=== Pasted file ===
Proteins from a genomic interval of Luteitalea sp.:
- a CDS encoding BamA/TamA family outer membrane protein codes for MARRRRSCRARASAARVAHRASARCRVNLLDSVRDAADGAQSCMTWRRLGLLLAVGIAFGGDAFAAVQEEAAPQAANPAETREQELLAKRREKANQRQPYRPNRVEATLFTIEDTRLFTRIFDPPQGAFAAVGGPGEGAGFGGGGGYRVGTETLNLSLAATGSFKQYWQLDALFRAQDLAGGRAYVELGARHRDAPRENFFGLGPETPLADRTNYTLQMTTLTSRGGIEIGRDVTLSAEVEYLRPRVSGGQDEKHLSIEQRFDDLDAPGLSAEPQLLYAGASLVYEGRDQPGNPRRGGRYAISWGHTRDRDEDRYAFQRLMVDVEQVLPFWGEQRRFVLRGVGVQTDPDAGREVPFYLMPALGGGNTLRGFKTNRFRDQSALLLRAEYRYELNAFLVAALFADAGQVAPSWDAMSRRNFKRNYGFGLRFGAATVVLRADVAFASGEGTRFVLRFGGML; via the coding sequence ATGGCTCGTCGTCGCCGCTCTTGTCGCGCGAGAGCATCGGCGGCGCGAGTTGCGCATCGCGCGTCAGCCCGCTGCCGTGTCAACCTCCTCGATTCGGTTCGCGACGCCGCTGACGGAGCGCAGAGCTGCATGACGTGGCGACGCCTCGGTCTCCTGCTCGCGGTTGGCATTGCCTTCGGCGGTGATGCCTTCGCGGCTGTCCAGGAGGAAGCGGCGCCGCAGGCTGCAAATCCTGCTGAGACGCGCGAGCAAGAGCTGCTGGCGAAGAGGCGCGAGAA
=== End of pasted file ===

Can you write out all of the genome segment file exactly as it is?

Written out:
Proteins from a genomic interval of Luteitalea sp.:
- a CDS encoding BamA/TamA family outer membrane protein codes for MARRRRSCRARASAARVAHRASARCRVNLLDSVRDAADGAQSCMTWRRLGLLLAVGIAFGGDAFAAVQEEAAPQAANPAETREQELLAKRREKANQRQPYRPNRVEATLFTIEDTRLFTRIFDPPQGAFAAVGGPGEGAGFGGGGGYRVGTETLNLSLAATGSFKQYWQLDALFRAQDLAGGRAYVELGARHRDAPRENFFGLGPETPLADRTNYTLQMTTLTSRGGIEIGRDVTLSAEVEYLRPRVSGGQDEKHLSIEQRFDDLDAPGLSAEPQLLYAGASLVYEGRDQPGNPRRGGRYAISWGHTRDRDEDRYAFQRLMVDVEQVLPFWGEQRRFVLRGVGVQTDPDAGREVPFYLMPALGGGNTLRGFKTNRFRDQSALLLRAEYRYELNAFLVAALFADAGQVAPSWDAMSRRNFKRNYGFGLRFGAATVVLRADVAFASGEGTRFVLRFGGML; via the coding sequence ATGGCTCGTCGTCGCCGCTCTTGTCGCGCGAGAGCATCGGCGGCGCGAGTTGCGCATCGCGCGTCAGCCCGCTGCCGTGTCAACCTCCTCGATTCGGTTCGCGACGCCGCTGACGGAGCGCAGAGCTGCATGACGTGGCGACGCCTCGGTCTCCTGCTCGCGGTTGGCATTGCCTTCGGCGGTGATGCCTTCGCGGCTGTCCAGGAGGAAGCGGCGCCGCAGGCTGCAAATCCTGCTGAGACGCGCGAGCAAGAGCTGCTGGCGAAGAGGCGCGAGAA